This week, I found out that BLF Press’s first title, Lez Talk: A Collection of Black Lesbian Short Fiction, was named a 2016 Forward INDIES finalist for LGBT Adult Fiction. I am thrilled about this, and want to share an updated version of the essay I wrote last year for Women and Words about how the book came to be in existence.
Serendipity, or a series of fortunate events; this what always comes to mind when I think about the evolution of my first anthology, Lez Talk, A Collection of Black Lesbian Fiction. The project had been stewing inside of me for several months, possibly years, but I had not yet been able to bring it to fruition. In 2014, I had already founded BLF Press to publish this as yet unwritten title, but the manuscript itself remained elusive. At the time, I was working on my doctorate in American Studies, so all of my energies were spent on academic writing and teaching; there was time for little else.
I was elated then, and a bit surprised, when Lauren Cherelle reached out on my Sista Outsider blog to say that yes, she would be interested in listening to a podcast on Black lesbian writing. Months earlier I had asked my readers if they’d be interested in such a thing, and hadn’t gotten much of a response. As a matter of fact, I had found Lauren’s email in my spam folder. Not only was she interested in listening to the podcast; she was also open to co-hosting. That I found her email at all was a stroke of luck, and the fact that the email has evolved into collaboration on a podcast that we decided to call Lez Talk Books Radio, and an edited collection of Black lesbian writing, is indeed serendipitous. We released our second collaboration, Solace: Writing, Refuge, and LGBTQ Women of Color, on January 31, 2017.
While it may seem that the writing fairies dropped these opportunities into our laps, I believe that Lauren and I had already created the spaces that would allow these seemingly random acts of good fortune to occur. In 2010, I had started the Sista Outsider blog as a bit of an outlet for my non-academic writing, and as I mentioned earlier, I had already created the small press with which to publish the work. Lauren was already a writer and indie publisher. We both believed in the spirit of collaboration, so after several hours-long phone conversations, we both realized that we were the ones we had been looking for. We had similar ideas about what constituted Black lesbian literature, as well as ideas about how we might expand the playing field for Black lesbian writers who needed publishers and editors who would truly support their work. We decided to parlay some of these ideas into an anthology, and Lez Talk: A Collection of Black Lesbian Short Fiction was born.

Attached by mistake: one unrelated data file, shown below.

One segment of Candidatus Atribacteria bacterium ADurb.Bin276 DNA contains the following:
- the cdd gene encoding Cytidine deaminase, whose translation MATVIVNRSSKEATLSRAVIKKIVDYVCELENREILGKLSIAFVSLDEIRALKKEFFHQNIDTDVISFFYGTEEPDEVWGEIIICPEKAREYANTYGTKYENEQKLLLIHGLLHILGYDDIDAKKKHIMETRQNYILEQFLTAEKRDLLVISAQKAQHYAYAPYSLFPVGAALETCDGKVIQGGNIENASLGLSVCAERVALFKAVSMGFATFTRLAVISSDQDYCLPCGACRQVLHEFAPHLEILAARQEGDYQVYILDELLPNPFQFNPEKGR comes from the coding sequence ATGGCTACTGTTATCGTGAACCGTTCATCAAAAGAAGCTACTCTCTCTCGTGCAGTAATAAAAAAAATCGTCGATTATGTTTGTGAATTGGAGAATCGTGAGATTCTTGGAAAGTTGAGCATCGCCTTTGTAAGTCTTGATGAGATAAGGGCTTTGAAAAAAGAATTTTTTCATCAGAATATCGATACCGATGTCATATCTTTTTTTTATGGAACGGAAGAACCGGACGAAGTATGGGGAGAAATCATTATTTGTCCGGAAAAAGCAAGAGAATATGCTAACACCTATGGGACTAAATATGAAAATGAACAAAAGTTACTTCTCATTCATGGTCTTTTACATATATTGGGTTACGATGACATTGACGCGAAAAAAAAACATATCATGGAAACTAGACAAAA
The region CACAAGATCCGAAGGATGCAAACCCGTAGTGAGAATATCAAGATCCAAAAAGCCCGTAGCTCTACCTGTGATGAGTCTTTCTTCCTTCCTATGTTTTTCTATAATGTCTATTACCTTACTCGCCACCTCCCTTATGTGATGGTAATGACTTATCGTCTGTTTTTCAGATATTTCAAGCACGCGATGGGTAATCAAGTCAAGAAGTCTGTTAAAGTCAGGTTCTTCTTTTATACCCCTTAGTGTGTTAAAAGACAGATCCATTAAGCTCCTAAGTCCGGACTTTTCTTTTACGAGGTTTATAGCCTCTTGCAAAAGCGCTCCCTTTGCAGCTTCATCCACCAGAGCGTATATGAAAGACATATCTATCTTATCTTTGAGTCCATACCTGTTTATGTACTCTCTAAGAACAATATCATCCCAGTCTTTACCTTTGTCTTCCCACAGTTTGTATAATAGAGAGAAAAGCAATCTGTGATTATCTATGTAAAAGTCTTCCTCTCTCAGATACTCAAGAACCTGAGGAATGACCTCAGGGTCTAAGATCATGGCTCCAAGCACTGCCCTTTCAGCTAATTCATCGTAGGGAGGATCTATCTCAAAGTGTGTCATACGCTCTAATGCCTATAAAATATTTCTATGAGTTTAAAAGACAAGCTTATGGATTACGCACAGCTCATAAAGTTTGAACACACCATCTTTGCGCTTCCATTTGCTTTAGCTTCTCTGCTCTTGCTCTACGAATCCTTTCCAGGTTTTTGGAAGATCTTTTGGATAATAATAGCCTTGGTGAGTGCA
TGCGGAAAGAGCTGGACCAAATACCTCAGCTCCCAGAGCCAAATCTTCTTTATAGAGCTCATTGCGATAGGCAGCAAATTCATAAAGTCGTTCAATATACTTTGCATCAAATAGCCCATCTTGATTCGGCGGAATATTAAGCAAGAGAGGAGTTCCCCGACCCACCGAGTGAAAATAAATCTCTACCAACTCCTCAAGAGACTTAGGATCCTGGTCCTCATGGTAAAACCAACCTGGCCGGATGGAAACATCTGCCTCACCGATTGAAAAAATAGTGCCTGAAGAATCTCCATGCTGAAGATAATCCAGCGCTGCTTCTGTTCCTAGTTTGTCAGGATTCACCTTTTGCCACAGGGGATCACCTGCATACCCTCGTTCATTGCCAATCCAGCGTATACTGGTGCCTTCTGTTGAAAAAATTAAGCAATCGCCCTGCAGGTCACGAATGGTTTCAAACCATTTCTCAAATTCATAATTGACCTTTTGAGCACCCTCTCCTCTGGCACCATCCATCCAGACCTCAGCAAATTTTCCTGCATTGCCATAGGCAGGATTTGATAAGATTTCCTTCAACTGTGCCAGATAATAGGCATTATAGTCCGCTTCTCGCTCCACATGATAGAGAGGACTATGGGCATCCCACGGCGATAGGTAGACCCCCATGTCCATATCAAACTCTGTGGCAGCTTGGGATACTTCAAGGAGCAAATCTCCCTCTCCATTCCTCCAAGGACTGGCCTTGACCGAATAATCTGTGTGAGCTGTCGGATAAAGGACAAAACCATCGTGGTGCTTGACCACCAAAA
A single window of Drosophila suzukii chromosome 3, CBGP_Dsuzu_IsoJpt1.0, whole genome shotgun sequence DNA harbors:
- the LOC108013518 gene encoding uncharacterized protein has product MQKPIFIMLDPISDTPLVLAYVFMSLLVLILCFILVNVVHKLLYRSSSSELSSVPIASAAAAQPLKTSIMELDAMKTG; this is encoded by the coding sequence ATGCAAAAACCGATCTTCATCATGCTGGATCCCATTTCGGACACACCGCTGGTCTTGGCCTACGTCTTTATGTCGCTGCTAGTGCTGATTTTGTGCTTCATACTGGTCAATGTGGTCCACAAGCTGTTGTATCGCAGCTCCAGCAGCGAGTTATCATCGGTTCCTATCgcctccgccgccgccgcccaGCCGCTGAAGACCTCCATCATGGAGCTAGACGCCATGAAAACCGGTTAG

The back cover describes the collection this way:
A necessary and relevant addition to the Black LGBTQ literary canon, which oftentimes over looks Black lesbian writing, Lez Talk is a collection of short stories that embraces the fullness of Black lesbian experiences. The contributors operate under the assumption that “lesbian” is not a dirty word, and have written stories that amplify the diversity of Black lesbian lives. At once provocative, emotional, adventurous, and celebratory, Lez Talk crosses a range of fictional genres, including romance, speculative, and humor. The writers explore new subjects and aspects of their experiences, and affirm their gifts as writers and lesbian women.
I believe that Lez Talk delivers on its promise to embrace the fullness of Black lesbian experiences, and the stories in this collection reveal an array of talented writers who are contributing to the Black lesbian literary canon in a variety of ways. For example, Sheree L. Greer’s “I Can’t Turn it Off” is a salient reminder of our socio-political moment, that Black Lives Matter, and that as Black women writers, our work must accurately represent the myriad intersections of our lives. K. A. Smith’s contributions build upon and expand the canon of Black speculative fiction, of course with a lesbian twist. My stories focus on self-empowerment and the notion that Black women must learn to put their own mental and emotional well being ahead of their romantic relationships. Lauren Cherelle’s “Missing” reminds us that love between Black women is nothing new, and neither are the often violent and tragic reactions to it.
I am still excited about Lez Talk’s journey and I hope that you enjoyed reading the stories as much as Lauren and I enjoyed editing them. We are already working on Lez Talk II and look forward to sharing it with you next year. Last year Lauren and I also launched a non-profit, the Black Lesbian Literary Collective, and aptly named our new journal Serendipity. I truly believe that the universe sends us exactly what we need, and we just have to be ready to receive it. Serendipity, indeed.